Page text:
Ionia Guest House

Luxury accommodation in the Aegean countryside

Meeting the locals

From the day we arrived we have been overwhelmed by the hospitality of our neighbours. Just after we landed it was the holiday of Eid (celebrations and feasting to mark the end of Ramazan) and all of our closest neighbours gave us plates of home-cooked food. Some of them don’t have much, but all of them insist on giving us bread, eggs, vegetables, olive oil, etc. We hope they will be happy with fig jam in return!

figs drying on a specially made wooden pallet

Figs drying on a specially made wooden pallet

As well as sharing the things they have grown, our neighbours have been keen to share their knowledge and experience. For instance, I didn’t know how to properly dry figs. Did you know that you first wait for the figs to fall onto the ground and then you pick them up and dry them in full sun for a week? Also, the ground should be recently ploughed to make it softer, so the figs are not bruised when they fall.

This means that fig picking can take weeks as you wait for them all to fall naturally. In some other fig-growing regions, the figs are chemically treated to make them ripen all at the same time. Doing it the slow, natural way is why Turkish dried figs command such high prices in supermarkets. Time will tell if I have both the patience and the back strength to collect figs every day for a month! But in any case it can’t be more exhausting than the job I was doing in Britain.

Days have been pretty hot but it cools down during the night and there is always a gentle refreshing breeze in the evenings. It is not like this in other parts of Turkey. In Konya or Antalya, you can’t sleep until about 4 or 5am as it is still hot and there is no breeze, In Istanbul, it can be quite humid so you are constantly sweating even when you are sitting still. We don’t have air conditioning here yet but we’re coping very well without it.

Relaxing at the beach

Relaxing at the beach

You can see on our local attractions page how close we are to archaeological sites and the sea. Alongside all the renovation work, so far we’ve managed several times to jump in the car and head to the beach for a couple of hours around sunset… it has been great! There are no traffic jams, no queues, and at that time of the day the beaches are quiet and the water is very inviting.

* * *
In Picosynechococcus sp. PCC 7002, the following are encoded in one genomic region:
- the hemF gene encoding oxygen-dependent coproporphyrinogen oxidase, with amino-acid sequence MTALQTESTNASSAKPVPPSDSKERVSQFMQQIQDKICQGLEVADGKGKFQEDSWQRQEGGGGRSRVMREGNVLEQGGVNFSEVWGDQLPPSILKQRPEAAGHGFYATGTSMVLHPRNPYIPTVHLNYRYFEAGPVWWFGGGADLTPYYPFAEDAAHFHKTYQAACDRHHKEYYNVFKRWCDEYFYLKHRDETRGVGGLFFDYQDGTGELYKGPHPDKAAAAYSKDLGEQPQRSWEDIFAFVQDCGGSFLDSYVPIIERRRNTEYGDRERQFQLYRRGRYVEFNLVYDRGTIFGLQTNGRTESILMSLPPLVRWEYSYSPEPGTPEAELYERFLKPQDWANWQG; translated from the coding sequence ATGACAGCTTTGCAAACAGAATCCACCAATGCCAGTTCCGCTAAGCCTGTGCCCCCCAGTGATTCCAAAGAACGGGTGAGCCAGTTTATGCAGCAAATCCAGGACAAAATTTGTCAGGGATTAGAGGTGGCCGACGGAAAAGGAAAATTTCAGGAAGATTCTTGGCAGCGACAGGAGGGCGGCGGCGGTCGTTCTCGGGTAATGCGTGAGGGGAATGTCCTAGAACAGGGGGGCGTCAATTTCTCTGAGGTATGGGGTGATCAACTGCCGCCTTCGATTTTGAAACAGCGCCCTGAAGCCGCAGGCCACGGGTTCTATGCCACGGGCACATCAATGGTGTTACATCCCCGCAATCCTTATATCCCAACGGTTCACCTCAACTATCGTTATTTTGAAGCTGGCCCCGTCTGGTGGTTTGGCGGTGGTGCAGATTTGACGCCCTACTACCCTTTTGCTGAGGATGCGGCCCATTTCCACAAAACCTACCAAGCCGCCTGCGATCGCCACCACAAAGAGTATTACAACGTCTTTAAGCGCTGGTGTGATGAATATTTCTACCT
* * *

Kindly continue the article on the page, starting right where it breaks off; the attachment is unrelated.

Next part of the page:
Building a new bed

Building a new bed

My parents have been staying with us for a while, and have been really helpful. Recently we were also visited by Jason’s parents: all of a sudden we are very popular with our families! :) They also helped a lot in the garden and helped Jason to build a bed… very handy as we are still waiting for our furniture to arrive.


  1. So good to see it all coming together. It is lovely to have time for life. I am in a similar mode in New Zealand – working, doing good things, but without that constant acid drip on your self esteem that characterises academic life in the UK. I am expecting my container to arrive in Wellington tomorrow – getting my things pos-custimes and inward transit will be like Christmas!

  2. Jealousy is currently high. What a life transformation. You must both be very content with what the future holds. Can’t wait for the experience. Mail on way.

    • Thanks, Cliff and Diana. It’s definitely been a big change, and we’re still adjusting, but we’re making progress and it feels good. Looking forward to hearing from you about travel plans, and I hope all is well in Southampton. And thanks very much for taking care of the post!